Some bleak truths for Britain


Britain’s next prime minister does not have to hold a general election until January 24 2025. That is almost two and a half years on an immense stage. Nor is that election one they are expected to win. Liberating, no? Especially for, say, a woman who fancies herself a straight-talker. Or a man too rich to need approval and too globally connected to need Britain itself.

Here, then, are the bleak truths that Liz Truss or Rishi Sunak should convey to the public, damn the electoral consequences. As flinty libertarians both, I suspect that each message bar the last is one they are privately itching to say.

You can’t be America and Europe. That is, you can’t have low taxes and good public services. The few nations that do tend to be inimitable. “Have the crime rate and familial structures of South Korea” is not a plan. Nor is “Be Switzerland”. In Britain, right now, you can track your stolen MacBook on its odyssey through town while the spread-too-thin police do nothing. The country must raise its tax burden four or five percentage points as a share of national output, or lower its expectations of the state. Either choice is respectable. Cursing “austerity” isn’t. Nor is putting great hope in efficiency savings. “I’ve paid in all my life,” goes the ancient refrain of the underserved UK citizen. Yes, but not enough.

There will be no levelling up. Germany and Italy have several centres of wealth because they didn’t come together as nations until late. The likes of Hamburg and Florence had centuries to develop as autonomous cities or even republics. England has been a unitary state for a millennium. It isn’t an accident that Europe’s other long-unified nation, France, has a similarly dominant capital. Governments can only do so much against ingrained history and path dependence. Waving a white paper on the regeneration of northern towns at their luckless residents is not big-hearted. It is cruel.

The Green Belt has been a disaster. It stops the expansion of productive cities. London should have nearer 20mn people than 10mn. Liverpool and Manchester should be a Dallas-Fort Worth-style metroplex. The research labs that constitute much of this country’s economic future are out of room. And all for the preservation of often nondescript land: it isn’t Hampstead Heath at stake here. If patriotism is the sacrifice of one’s own interests for the nation’s, Nimbys are unpatriotic. No prime minister can say that, I hear you interject, especially one who looks like Sunak. Of course he can. Voters will — what? — hound him all the way to the Santa Monica branch of his property empire in 2025? Only Sunak can say it.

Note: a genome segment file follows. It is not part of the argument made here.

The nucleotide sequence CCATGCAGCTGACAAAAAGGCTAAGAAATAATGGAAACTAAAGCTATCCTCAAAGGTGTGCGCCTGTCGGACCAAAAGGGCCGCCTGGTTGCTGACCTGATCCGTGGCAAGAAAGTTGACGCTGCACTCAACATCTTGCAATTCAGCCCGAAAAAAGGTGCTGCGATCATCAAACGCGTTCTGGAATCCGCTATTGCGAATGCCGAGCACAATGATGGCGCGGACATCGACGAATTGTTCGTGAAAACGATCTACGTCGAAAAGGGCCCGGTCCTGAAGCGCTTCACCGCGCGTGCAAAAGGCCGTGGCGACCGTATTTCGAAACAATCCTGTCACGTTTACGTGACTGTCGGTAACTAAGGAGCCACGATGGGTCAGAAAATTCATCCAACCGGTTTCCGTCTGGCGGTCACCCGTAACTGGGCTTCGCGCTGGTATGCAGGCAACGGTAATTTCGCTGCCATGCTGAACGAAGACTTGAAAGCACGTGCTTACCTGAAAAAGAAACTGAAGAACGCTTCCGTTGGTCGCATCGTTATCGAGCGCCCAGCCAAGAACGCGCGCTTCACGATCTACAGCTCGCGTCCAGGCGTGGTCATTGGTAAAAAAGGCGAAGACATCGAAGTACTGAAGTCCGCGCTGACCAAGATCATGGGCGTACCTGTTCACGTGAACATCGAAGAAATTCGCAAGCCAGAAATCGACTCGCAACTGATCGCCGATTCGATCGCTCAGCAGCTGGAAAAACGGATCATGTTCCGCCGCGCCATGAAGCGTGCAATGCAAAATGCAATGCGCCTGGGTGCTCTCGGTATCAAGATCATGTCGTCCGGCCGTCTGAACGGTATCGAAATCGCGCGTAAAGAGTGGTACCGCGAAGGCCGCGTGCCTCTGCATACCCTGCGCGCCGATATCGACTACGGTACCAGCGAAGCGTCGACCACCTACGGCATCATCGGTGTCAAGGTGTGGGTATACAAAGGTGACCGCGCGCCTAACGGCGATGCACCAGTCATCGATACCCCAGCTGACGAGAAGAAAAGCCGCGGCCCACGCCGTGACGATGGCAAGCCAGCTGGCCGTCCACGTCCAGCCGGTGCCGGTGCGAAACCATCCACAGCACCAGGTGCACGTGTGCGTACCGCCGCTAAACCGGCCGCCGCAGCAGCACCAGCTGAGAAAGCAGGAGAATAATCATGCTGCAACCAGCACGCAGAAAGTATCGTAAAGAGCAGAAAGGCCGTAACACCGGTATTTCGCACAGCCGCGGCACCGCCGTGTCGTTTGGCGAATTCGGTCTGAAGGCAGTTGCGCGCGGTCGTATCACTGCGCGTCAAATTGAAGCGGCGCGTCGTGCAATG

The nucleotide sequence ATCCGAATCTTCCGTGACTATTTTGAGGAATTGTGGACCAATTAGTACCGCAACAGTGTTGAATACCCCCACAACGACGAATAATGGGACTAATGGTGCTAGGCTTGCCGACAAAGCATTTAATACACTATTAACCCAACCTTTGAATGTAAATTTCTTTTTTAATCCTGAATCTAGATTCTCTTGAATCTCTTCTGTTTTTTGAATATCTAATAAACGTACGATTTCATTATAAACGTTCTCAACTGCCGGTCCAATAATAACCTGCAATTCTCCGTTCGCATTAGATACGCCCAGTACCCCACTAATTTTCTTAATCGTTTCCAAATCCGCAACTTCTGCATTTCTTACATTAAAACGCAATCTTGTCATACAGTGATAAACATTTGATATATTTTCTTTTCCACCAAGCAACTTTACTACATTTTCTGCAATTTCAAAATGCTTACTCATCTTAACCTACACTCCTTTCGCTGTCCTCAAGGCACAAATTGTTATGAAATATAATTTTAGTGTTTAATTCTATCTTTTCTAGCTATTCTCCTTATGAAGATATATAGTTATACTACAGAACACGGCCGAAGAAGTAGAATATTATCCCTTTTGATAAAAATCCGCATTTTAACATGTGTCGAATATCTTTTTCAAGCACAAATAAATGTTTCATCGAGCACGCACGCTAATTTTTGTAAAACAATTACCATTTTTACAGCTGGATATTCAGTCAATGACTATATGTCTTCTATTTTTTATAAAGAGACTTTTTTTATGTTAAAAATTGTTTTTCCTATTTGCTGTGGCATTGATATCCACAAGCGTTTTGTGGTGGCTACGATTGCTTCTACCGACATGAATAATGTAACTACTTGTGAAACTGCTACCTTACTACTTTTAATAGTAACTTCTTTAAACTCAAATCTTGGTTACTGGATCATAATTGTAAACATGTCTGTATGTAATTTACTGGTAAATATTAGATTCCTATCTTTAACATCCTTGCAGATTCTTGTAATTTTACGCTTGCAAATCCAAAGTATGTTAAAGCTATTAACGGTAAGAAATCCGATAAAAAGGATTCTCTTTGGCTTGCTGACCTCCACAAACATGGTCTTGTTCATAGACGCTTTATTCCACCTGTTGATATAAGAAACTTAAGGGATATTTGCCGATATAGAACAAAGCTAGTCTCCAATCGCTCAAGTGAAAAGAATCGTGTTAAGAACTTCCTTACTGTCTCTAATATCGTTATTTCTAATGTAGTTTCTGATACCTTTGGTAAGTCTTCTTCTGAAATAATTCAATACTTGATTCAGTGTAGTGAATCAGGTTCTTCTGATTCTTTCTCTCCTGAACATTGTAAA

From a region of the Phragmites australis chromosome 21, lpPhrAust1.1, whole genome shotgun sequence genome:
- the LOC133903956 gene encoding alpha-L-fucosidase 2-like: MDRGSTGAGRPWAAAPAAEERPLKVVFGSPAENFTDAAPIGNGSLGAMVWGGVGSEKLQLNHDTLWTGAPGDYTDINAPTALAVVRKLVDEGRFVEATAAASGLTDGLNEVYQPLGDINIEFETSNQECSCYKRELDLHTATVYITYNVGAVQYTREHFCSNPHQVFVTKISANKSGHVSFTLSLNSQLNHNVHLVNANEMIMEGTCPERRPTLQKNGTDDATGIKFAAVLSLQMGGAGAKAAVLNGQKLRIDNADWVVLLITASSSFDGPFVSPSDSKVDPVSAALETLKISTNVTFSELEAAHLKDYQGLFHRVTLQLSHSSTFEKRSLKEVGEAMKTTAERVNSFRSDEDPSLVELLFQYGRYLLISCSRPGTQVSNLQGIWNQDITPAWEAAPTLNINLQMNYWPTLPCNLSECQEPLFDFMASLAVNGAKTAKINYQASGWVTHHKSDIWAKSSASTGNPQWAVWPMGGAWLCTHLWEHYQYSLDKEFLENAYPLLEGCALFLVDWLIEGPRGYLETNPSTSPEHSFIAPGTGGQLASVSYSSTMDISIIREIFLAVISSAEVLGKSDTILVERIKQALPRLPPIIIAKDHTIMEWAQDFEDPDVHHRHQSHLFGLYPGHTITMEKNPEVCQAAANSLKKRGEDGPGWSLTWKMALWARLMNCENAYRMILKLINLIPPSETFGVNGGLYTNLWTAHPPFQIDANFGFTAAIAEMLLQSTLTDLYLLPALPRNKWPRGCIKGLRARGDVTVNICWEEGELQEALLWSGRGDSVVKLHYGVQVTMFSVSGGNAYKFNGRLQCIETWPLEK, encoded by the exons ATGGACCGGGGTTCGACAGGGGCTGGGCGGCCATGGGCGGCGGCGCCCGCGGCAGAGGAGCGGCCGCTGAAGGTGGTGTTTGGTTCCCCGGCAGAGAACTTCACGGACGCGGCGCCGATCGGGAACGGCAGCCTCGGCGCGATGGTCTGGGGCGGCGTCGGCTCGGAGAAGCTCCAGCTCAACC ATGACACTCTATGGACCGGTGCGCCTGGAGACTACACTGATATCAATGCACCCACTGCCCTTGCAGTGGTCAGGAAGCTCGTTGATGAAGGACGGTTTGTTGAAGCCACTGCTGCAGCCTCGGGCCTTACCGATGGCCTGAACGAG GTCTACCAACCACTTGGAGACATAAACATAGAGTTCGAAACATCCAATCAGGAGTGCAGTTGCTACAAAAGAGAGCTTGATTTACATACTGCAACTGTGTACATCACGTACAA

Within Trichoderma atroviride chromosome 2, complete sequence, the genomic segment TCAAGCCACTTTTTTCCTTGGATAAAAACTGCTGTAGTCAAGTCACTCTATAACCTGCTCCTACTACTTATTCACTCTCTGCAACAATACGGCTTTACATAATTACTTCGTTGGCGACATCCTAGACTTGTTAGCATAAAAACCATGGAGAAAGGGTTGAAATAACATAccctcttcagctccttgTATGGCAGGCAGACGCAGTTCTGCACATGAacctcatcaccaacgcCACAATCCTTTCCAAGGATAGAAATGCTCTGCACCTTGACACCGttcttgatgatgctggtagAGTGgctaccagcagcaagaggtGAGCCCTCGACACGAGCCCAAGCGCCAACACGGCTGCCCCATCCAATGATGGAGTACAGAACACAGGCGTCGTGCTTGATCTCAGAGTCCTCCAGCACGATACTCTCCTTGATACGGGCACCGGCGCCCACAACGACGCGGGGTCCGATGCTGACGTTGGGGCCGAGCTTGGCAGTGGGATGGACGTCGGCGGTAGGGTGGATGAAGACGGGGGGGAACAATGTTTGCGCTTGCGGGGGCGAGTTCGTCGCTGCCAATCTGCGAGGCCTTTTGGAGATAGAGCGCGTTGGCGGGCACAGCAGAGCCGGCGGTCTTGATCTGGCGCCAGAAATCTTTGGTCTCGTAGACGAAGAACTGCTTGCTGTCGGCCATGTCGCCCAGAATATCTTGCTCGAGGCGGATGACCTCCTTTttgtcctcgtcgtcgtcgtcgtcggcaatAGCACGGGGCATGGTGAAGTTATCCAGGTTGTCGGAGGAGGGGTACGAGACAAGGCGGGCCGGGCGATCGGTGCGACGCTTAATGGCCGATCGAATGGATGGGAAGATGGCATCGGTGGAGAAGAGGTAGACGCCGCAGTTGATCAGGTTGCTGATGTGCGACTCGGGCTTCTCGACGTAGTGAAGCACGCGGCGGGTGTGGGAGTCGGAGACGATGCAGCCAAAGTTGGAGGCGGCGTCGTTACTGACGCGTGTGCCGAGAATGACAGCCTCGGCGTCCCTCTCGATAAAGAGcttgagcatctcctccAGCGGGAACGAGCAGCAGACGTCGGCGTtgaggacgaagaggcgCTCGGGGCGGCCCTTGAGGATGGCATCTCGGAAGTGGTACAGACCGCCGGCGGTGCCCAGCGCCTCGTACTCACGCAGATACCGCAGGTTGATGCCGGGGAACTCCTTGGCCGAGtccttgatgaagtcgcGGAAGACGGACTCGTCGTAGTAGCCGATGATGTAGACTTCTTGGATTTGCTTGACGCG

You aren’t as rich as you think. Here I blame the penetration into the public psyche of one statistic. Britain is, as its people keep hearing, “the fifth richest nation on Earth”. Except it isn’t. It’s the fifth (perhaps sixth) largest economy. On a per capita basis, it looks up at much of western Europe and the Anglosphere. This problem, which informs almost all others, is fixable but it has to be recognised in the first place.

There has to be a rapprochement with the EU. Rejoining any time soon is implausible. But remaining outside the customs union of the vast market on your doorstep is untenable. And if the UK re-enters that, the gravitational pull of 450mn people on 65mn could lead who knows where. An accommodation will be on the EU’s terms. It will be embarrassing. But so was joining in 1973 on an inferior footing than was available a generation earlier. The point is that “Brexit isn’t being exploited” is the best that fervent Leavers can now claim. Who thinks this line is going to hold?

The secret of this contest is that Truss and Sunak are the same candidate: market-loving, awkward in the way doctrinaire people are, impatient with their country’s sloth. Temperament equips them to say harsh things. So does circumstance. Neither can expect to be in office for long. If Sunak had more about him, he would, knowing that he is losing this race, commence the plain-speaking now. Shocking Britain out of its woozy stupor is a better legacy than some recent prime ministers can claim.

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